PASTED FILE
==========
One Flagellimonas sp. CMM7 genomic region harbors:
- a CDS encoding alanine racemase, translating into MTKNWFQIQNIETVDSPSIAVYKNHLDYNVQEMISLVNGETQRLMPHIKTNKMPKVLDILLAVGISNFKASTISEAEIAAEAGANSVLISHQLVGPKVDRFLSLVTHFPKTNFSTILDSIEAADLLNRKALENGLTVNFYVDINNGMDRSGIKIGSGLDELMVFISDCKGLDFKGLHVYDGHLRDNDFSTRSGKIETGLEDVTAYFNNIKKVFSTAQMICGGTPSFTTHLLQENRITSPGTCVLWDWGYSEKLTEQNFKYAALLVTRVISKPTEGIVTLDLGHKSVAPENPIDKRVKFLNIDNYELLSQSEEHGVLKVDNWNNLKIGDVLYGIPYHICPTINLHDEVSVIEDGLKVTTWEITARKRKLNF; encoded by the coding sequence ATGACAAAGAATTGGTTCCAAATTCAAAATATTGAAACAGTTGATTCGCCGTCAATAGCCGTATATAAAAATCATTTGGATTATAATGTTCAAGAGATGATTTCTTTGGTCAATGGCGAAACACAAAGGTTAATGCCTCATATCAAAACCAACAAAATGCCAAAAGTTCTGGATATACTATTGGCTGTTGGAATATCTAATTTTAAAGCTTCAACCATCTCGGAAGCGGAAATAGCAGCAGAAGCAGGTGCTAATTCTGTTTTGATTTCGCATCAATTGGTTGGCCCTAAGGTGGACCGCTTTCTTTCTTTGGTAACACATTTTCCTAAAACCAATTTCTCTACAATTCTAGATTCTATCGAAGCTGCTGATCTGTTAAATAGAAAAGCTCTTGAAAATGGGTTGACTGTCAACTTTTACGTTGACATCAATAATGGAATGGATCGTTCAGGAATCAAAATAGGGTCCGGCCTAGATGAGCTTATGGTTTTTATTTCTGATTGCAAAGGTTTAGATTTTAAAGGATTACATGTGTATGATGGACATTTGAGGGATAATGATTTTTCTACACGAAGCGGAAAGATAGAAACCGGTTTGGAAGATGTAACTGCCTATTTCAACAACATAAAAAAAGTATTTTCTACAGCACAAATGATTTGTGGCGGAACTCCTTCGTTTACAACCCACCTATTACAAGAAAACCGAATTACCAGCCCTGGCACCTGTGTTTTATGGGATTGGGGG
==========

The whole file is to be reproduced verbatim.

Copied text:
One Flagellimonas sp. CMM7 genomic region harbors:
- a CDS encoding alanine racemase, translating into MTKNWFQIQNIETVDSPSIAVYKNHLDYNVQEMISLVNGETQRLMPHIKTNKMPKVLDILLAVGISNFKASTISEAEIAAEAGANSVLISHQLVGPKVDRFLSLVTHFPKTNFSTILDSIEAADLLNRKALENGLTVNFYVDINNGMDRSGIKIGSGLDELMVFISDCKGLDFKGLHVYDGHLRDNDFSTRSGKIETGLEDVTAYFNNIKKVFSTAQMICGGTPSFTTHLLQENRITSPGTCVLWDWGYSEKLTEQNFKYAALLVTRVISKPTEGIVTLDLGHKSVAPENPIDKRVKFLNIDNYELLSQSEEHGVLKVDNWNNLKIGDVLYGIPYHICPTINLHDEVSVIEDGLKVTTWEITARKRKLNF; encoded by the coding sequence ATGACAAAGAATTGGTTCCAAATTCAAAATATTGAAACAGTTGATTCGCCGTCAATAGCCGTATATAAAAATCATTTGGATTATAATGTTCAAGAGATGATTTCTTTGGTCAATGGCGAAACACAAAGGTTAATGCCTCATATCAAAACCAACAAAATGCCAAAAGTTCTGGATATACTATTGGCTGTTGGAATATCTAATTTTAAAGCTTCAACCATCTCGGAAGCGGAAATAGCAGCAGAAGCAGGTGCTAATTCTGTTTTGATTTCGCATCAATTGGTTGGCCCTAAGGTGGACCGCTTTCTTTCTTTGGTAACACATTTTCCTAAAACCAATTTCTCTACAATTCTAGATTCTATCGAAGCTGCTGATCTGTTAAATAGAAAAGCTCTTGAAAATGGGTTGACTGTCAACTTTTACGTTGACATCAATAATGGAATGGATCGTTCAGGAATCAAAATAGGGTCCGGCCTAGATGAGCTTATGGTTTTTATTTCTGATTGCAAAGGTTTAGATTTTAAAGGATTACATGTGTATGATGGACATTTGAGGGATAATGATTTTTCTACACGAAGCGGAAAGATAGAAACCGGTTTGGAAGATGTAACTGCCTATTTCAACAACATAAAAAAAGTATTTTCTACAGCACAAATGATTTGTGGCGGAACTCCTTCGTTTACAACCCACCTATTACAAGAAAACCGAATTACCAGCCCTGGCACCTGTGTTTTATGGGATTGGGGG